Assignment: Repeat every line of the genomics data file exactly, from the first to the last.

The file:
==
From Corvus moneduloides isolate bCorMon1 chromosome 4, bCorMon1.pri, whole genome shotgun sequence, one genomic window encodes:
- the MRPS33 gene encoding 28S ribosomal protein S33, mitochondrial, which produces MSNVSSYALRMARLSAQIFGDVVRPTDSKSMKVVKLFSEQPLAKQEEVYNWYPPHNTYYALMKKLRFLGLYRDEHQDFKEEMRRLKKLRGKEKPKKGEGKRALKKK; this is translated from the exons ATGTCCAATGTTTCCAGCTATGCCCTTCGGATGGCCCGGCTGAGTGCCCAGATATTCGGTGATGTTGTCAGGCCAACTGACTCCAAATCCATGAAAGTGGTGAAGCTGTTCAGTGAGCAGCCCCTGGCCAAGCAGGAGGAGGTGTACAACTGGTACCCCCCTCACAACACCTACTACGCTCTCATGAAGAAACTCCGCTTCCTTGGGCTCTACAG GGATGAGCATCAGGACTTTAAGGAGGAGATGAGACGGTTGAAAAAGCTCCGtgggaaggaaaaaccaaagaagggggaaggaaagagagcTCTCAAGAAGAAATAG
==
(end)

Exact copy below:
From Corvus moneduloides isolate bCorMon1 chromosome 4, bCorMon1.pri, whole genome shotgun sequence, one genomic window encodes:
- the MRPS33 gene encoding 28S ribosomal protein S33, mitochondrial, which produces MSNVSSYALRMARLSAQIFGDVVRPTDSKSMKVVKLFSEQPLAKQEEVYNWYPPHNTYYALMKKLRFLGLYRDEHQDFKEEMRRLKKLRGKEKPKKGEGKRALKKK; this is translated from the exons ATGTCCAATGTTTCCAGCTATGCCCTTCGGATGGCCCGGCTGAGTGCCCAGATATTCGGTGATGTTGTCAGGCCAACTGACTCCAAATCCATGAAAGTGGTGAAGCTGTTCAGTGAGCAGCCCCTGGCCAAGCAGGAGGAGGTGTACAACTGGTACCCCCCTCACAACACCTACTACGCTCTCATGAAGAAACTCCGCTTCCTTGGGCTCTACAG GGATGAGCATCAGGACTTTAAGGAGGAGATGAGACGGTTGAAAAAGCTCCGtgggaaggaaaaaccaaagaagggggaaggaaagagagcTCTCAAGAAGAAATAG